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Bill Cosby Ordered To Court For Sexual Assault Charges, Could See 10 Years Behind Bars
Bill Cosby Ordered To Court For Sexual Assault Charges, Could See 10 Years Behind Bars

California Votes To Remove Time Limit On Prosecuting Rape Cases

Bill Cosby Ordered To Court For Sexual Assault Charges, Could See 10 Years Behind Bars

Following the allegations that Bill Cosby drugged and raped a number of women, California has now passed a bill to end the time limit for prosecuting rape and felony sex crimes.

The bill passed the state assembly unanimously and will now move on to the Senate where, according to the Los Angeles Times, an earlier version of the bill was passed in June.

Under the state's existing law rape and felony sex crimes must be tried within 10 years, unless DNA evidence comes to light after that time period. Sex crimes against children younger than 18 must be prosecuted before the victim turns 40. Cosby is accused of assaulting more than 35 women in the '70s, '80s and '90s, but in several of those cases the statue of limitations has expired.

"There are some crimes that are so heinous that there should never be a statute of limitations, assemblyman Travis Allen told the Times. Assemblyman Mike Gipson agreed, calling the bill "long overdue" and saying it would "ensure that criminals be placed in jail" no matter when charges are brought against them.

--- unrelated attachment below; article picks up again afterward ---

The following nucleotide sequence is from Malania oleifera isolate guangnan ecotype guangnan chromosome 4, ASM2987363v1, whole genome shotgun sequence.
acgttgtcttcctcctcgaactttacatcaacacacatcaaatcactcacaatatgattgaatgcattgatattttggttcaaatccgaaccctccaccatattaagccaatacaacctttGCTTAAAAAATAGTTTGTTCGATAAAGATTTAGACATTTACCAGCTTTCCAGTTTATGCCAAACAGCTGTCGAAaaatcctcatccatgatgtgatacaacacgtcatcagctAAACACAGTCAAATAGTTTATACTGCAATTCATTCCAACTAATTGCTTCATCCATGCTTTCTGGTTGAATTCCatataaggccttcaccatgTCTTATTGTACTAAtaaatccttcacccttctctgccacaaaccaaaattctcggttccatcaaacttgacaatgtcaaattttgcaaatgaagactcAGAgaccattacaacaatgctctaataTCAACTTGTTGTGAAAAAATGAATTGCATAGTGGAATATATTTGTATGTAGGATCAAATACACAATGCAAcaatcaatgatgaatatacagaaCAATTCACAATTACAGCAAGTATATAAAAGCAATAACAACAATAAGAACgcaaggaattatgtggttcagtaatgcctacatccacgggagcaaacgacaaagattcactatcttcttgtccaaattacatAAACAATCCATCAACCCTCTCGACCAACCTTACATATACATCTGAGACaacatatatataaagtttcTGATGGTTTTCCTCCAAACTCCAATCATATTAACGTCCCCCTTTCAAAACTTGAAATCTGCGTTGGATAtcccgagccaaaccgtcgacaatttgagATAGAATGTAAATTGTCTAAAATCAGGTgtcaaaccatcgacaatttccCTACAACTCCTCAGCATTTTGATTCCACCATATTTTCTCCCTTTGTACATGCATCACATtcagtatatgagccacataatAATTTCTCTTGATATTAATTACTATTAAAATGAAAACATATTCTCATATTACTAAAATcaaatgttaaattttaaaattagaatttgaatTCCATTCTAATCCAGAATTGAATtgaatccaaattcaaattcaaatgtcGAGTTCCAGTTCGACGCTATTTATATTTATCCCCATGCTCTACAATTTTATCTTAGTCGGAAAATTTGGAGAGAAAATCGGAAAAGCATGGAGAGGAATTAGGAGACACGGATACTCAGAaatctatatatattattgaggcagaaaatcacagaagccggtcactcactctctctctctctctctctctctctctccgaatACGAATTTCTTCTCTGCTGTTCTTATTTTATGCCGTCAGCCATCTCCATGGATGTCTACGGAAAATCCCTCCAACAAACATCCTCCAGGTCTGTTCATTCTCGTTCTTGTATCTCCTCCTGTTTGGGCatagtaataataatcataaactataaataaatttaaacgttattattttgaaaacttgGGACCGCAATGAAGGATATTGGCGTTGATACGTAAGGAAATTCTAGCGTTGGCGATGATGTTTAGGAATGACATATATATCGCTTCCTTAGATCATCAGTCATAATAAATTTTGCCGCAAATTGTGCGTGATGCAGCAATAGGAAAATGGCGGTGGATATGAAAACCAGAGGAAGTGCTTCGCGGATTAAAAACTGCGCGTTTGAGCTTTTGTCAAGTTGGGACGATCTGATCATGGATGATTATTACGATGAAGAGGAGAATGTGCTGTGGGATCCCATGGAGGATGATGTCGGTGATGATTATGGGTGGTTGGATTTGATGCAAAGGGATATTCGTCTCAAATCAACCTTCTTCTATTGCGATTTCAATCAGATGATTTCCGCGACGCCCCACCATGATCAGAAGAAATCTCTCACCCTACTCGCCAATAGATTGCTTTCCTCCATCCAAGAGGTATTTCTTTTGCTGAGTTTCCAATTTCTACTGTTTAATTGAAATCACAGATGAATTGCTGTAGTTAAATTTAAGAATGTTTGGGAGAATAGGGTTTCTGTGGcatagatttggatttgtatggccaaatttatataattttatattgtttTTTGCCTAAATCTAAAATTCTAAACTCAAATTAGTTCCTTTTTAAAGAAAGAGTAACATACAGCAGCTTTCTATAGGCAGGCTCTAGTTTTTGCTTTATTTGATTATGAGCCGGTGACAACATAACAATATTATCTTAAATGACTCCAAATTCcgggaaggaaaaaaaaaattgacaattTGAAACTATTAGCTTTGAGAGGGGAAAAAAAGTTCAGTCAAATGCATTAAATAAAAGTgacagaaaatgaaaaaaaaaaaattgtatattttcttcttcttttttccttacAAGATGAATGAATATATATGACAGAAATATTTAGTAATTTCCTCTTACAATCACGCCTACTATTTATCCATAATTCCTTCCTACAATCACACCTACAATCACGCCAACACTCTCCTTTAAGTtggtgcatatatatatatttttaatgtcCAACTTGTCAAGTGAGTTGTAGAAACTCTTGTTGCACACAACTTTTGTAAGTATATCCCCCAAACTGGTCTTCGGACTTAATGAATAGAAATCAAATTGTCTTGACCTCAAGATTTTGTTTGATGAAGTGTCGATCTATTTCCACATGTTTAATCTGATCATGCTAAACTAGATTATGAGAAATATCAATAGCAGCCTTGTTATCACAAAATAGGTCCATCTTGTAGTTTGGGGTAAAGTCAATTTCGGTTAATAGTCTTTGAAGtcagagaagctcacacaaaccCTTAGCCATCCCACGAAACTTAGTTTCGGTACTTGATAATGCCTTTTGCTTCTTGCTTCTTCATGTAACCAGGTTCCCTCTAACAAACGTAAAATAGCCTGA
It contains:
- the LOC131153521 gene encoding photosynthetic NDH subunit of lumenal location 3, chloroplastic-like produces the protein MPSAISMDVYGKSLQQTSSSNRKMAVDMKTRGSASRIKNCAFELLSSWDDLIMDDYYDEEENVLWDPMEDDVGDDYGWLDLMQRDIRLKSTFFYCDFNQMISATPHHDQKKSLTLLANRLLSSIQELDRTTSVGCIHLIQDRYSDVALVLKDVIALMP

You have to wonder what the rationale for having a statute of limitations on rape was in the first place, but it seems increasingly untenable in an age when DNA evidence is regularly making or overturning cases that have been cold for decades.

The bill not only comes in the wake of Cosby's sexual assault allegations, but with the recent resurgence of Nate Parker's 1999 rape trial. The director of the forthcoming Birth Of A Nation film has received a lot of backlash for how he's handling the incident. Although he was acquitted in a 2001 trial Parker's response to the incident was seen by many as lacking both accountability and sympathy for the victim. Only after discovering that she committed suicide in 2012 did Parker seem to address the incident more directly, but by then the damage had been done.

Although it wouldn't be correct to equate Parker to Cosby what these incidences speak to is the issue of consent, and holding people accountable when they sexually assault someone. What California has done is a necessary change and hopefully other states will soon follow suit.